22/09/2008 - Results
On 21st September the leftwing won during the 5th elections organised since the independence of Slovenia.
The Social Democratic Party (SD) led by Borut Pahor won 30.50% of the vote (29 seats) ahead of the Democratic Party (SDS) led by outgoing Prime Minister, Janez Jansa, which won 29.32% of the vote (28 seats). These two parties are followed by Zares (Real), a party founded in March 2007 by 7 MPs former members of the Liberal Democratic Party (LDS) and led by Gregor Golobic, which won 9.40% of the vote (9 seats), the Democratic Party of Pensioners (DeSUS) led by Karl Erjavec, outgoing Defence Minister which won 7.54% of the vote (7 seats) and the National Party (SNS) led by Zmago Jelincic, 5.46% (5 seats). Two other parties will be represented in the Drzavni Zbor, the lower chamber in Parliament: the Peoples' Party-Youth Party (SLS-SMS) – 5.24% and 5 seats- and the Liberal Democratic Party (LDS) led by Katarina Kresal – 5.19% and 5 seats.
Two of the 90 seats in the Drzavni Zbor are attributed to the Italian and Hungarian minorities.
Turn out rose to 62.16%, slightly more than during the previous elections on 3rd October 2004 (+ 1.52 points). The constituency of Ljubljana Centre had the highest turn out (68.24%), that of Ptuj, which was also the only one to have placed the Democratic Party in the lead, was where the abstention rate was the highest (56,58%).
"I am expecting the Social Democratic Party to win the best result in its history," said Borut Pahor as he went to vote in Sempeter near the Italian border. His intuition was correct since his party performed well, improving its score by 20.3 points (and 20 seats) in comparison with the election on 3rd October 2004. "We managed to achieve this thanks to a moderate policy which comprises a good perspective for the government after these elections. We shall lead the government in the interest of all the citizens," Borut Pahor said when the results were announced.
The Social Democratic Party will therefore form an alliance in the next government with its 2 partners, Zares and the Liberal Democratic Party. It might also be joined by the Democratic Party of Pensioners that generally allies itself with the election winner.
46 year-old Borut Pahor is a graduate in social sciences from the University of Ljubljana. He joined the Communist Party at the end of the '80's and supported the reform wing of the party led by former President of the Republic (1990-2002) Milan Kucan. He entered Parliament in 1990 under the label Communist League-Democratic Reform Party. In 1997, Borut Pahor was elected leader of the Social Democratic Party. He chaired the National Assembly between 2000 and 2004 when he also became an MEP.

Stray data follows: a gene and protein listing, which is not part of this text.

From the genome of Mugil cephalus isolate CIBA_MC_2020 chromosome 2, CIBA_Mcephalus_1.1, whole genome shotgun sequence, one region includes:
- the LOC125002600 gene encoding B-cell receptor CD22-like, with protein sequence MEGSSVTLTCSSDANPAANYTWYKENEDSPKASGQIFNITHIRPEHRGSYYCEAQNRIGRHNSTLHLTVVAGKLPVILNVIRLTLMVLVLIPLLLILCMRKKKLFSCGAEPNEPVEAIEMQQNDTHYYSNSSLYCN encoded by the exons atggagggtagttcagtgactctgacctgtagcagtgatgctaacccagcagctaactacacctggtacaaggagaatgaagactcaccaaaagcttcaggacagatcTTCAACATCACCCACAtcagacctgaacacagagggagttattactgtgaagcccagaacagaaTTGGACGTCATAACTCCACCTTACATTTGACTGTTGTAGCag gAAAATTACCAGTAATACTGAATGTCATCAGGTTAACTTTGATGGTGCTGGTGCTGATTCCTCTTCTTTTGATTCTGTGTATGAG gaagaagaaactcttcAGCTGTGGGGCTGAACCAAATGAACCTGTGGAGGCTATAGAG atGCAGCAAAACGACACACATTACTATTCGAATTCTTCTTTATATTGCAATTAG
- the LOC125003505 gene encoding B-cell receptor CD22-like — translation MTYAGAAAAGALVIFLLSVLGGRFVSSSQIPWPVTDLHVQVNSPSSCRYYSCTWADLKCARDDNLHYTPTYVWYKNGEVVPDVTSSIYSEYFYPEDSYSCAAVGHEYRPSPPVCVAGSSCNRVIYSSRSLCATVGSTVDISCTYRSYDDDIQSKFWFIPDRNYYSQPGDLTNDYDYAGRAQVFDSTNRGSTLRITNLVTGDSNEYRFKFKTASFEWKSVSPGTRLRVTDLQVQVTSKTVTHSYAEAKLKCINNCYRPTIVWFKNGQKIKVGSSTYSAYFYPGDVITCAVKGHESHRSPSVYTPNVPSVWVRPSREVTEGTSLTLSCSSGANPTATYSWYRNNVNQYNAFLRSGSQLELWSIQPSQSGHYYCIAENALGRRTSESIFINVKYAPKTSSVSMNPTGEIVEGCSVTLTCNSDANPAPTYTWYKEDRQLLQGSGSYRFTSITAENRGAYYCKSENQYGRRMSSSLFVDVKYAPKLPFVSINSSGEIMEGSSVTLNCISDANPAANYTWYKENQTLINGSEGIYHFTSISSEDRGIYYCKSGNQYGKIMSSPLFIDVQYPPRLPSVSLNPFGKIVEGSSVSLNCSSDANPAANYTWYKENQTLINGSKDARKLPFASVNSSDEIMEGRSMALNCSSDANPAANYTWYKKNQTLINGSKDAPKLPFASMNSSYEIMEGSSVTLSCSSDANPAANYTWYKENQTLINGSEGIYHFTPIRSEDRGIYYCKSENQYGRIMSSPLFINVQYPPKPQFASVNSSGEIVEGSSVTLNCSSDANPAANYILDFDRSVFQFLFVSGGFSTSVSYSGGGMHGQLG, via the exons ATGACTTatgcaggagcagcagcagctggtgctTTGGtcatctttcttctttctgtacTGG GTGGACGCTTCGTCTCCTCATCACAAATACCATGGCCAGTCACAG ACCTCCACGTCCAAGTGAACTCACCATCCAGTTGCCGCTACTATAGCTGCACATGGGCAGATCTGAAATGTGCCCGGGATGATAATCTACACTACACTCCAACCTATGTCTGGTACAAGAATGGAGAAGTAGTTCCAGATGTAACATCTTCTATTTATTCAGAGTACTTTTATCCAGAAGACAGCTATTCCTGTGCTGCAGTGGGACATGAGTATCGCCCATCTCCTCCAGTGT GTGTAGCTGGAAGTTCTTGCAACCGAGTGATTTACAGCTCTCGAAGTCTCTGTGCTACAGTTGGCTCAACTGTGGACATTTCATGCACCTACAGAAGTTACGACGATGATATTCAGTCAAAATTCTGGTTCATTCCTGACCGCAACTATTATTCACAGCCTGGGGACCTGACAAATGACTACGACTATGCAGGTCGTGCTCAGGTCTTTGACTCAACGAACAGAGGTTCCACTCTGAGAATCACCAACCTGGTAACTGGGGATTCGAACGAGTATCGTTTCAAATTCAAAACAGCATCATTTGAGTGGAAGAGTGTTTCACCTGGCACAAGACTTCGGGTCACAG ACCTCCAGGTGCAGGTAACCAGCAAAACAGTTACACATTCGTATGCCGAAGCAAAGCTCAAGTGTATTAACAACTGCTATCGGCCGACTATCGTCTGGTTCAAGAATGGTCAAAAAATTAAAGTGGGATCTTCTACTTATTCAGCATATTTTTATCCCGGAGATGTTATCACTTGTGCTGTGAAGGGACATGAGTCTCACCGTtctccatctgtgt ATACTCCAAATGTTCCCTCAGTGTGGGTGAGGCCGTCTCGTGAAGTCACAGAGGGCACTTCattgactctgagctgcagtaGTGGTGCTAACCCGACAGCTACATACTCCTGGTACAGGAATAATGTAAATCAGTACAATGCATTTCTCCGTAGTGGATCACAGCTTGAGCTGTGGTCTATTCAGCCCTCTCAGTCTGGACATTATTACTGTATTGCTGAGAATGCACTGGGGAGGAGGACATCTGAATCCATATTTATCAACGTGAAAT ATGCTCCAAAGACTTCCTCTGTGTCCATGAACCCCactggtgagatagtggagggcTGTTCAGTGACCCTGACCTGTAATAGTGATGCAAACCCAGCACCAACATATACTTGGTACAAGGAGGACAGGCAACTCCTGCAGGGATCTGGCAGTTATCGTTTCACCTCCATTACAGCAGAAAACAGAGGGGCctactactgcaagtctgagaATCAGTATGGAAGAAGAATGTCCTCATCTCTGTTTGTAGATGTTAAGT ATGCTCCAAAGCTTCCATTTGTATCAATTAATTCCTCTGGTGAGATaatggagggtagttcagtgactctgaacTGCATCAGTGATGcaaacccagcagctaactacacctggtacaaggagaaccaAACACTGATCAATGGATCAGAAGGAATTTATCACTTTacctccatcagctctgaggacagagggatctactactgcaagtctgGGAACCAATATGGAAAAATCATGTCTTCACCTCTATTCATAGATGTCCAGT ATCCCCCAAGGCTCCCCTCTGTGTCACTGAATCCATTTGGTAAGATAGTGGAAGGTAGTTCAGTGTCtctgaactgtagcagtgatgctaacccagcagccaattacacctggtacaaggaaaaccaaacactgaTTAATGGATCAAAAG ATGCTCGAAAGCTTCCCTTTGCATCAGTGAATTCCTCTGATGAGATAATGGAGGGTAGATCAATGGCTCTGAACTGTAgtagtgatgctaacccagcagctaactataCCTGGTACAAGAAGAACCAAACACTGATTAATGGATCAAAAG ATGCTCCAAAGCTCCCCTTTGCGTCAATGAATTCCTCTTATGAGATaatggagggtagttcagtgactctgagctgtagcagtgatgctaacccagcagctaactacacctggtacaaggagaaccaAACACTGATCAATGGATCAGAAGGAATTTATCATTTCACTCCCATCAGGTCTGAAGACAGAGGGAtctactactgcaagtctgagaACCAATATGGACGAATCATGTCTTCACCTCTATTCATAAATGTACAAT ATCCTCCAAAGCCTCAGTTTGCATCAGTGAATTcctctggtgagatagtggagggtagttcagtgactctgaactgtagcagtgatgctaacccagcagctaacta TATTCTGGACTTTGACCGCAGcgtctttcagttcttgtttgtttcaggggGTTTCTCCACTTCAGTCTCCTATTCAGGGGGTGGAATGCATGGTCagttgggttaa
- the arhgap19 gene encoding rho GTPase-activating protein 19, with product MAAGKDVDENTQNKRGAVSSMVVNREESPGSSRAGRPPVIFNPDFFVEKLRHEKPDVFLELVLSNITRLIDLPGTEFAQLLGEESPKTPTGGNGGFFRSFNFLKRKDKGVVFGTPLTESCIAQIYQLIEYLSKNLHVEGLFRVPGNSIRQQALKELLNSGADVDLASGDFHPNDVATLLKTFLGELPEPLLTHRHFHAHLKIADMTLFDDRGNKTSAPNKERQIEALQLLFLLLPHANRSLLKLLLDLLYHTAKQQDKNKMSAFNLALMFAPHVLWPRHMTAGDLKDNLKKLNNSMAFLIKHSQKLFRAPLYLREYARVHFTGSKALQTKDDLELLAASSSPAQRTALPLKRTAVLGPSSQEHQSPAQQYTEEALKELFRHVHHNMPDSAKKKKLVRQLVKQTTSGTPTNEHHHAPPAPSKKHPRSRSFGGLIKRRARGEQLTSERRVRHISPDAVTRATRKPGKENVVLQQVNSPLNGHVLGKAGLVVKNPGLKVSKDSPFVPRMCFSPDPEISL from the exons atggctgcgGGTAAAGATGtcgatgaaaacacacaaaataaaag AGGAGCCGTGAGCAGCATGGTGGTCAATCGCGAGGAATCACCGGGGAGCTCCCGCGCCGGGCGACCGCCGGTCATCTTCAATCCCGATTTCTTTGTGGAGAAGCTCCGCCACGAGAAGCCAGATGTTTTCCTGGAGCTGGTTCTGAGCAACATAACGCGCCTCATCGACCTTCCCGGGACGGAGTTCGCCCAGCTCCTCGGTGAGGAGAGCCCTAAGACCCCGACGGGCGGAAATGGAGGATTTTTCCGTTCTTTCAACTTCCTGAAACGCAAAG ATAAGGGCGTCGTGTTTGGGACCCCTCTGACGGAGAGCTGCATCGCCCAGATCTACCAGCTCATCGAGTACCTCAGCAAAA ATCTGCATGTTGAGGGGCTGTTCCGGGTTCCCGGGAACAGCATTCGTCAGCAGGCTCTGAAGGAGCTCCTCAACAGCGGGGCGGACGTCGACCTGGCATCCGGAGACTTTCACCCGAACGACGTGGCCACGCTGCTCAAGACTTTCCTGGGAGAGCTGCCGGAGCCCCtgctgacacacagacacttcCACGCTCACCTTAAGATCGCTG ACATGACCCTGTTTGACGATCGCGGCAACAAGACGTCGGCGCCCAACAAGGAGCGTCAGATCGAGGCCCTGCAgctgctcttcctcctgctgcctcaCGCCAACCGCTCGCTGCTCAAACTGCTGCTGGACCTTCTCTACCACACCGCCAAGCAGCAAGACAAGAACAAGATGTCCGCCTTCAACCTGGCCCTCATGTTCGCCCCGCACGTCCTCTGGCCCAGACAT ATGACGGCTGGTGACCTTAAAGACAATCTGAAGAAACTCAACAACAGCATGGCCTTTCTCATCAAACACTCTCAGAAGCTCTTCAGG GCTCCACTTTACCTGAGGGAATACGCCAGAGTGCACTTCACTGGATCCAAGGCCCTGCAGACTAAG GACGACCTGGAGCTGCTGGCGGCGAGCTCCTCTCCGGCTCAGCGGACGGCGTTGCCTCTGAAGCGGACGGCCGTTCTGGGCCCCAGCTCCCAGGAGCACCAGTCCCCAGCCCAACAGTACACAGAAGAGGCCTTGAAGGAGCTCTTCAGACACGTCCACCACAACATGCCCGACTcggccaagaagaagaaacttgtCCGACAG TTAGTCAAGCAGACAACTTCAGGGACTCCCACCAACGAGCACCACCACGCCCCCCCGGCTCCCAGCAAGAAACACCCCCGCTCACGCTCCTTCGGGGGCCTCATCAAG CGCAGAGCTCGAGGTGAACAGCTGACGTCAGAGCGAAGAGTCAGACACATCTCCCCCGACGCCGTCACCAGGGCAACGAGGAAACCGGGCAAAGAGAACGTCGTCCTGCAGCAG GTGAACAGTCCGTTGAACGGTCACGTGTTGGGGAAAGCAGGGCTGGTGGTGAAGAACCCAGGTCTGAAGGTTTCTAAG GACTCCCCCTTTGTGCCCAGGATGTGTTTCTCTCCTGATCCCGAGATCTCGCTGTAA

Outgoing Prime Minister Janez Jansa recognised his defeat. "We wanted to win a majority in Parliament to continue the development of Slovenia but we do not have the mandate to do this. We have to admit our defeat," he declared. Although this was foreseeable given the decline of the government forces in the local elections on 22nd October and 12th November 2006 together with the defeat of Alojz Peterle in the presidential election on 21st October and 11th November 2007 (31.74% of the vote in comparison with 68.26% for Danilo Türk, who was supported by the Social Democrats), Janez Jansa had started to make a come back in the most recent polls. He also tried to stand as victim of the former Communists after having been accused, together with the Defence Minister, by journalist Magnus Berglund of the Finnish TV channel YLE, of having received bribes during the purchase of 135 armoured vehicles in 2006 by the Defence Ministry to a total of 278 million € from manufacturer Patria, a company owned by the Finnish State to a total of 73%..
In spite of his defeat the outgoing Prime Minister can be pleased that his party maintained its result in comparison with the election on 3rd October 2004 (+ 0.24 point).
However the Democratic Party's allies' results were not so good. New Slovenia (NSI) led by former Prime Minister (3rd May 2000-17th November 2000) and outgoing Finance Minister, Andrej Bajuk, did not manage to achieve the 4% threshold vital to be represented in parliament. It won 3.25% of the vote and lost 9 MPs. The People's Party also suffered a loss (-2 seats). The Democratic Party of Pensioners came out better since it won three additional seats.
"In spite of this political change we should not witness any major economic changes," says Janez Sustersic, professor at the University of Primorska who adds, "a leftwing government will be more open to social issues and will tend less towards a policy of increasing the competitiveness of the Slovenian economy." The two main political parties are putting forward similar programmes that focus on the continuation of privatisations and the fight against inflation. The latter rose to its highest level ever in June (7%) and is threatening the good health of the economy that has long been quoted as a model (6.1% GDP growth in 2007, 4.5% the previous year).
General election results of 21st September in Slovenia
Turn out: 62.16%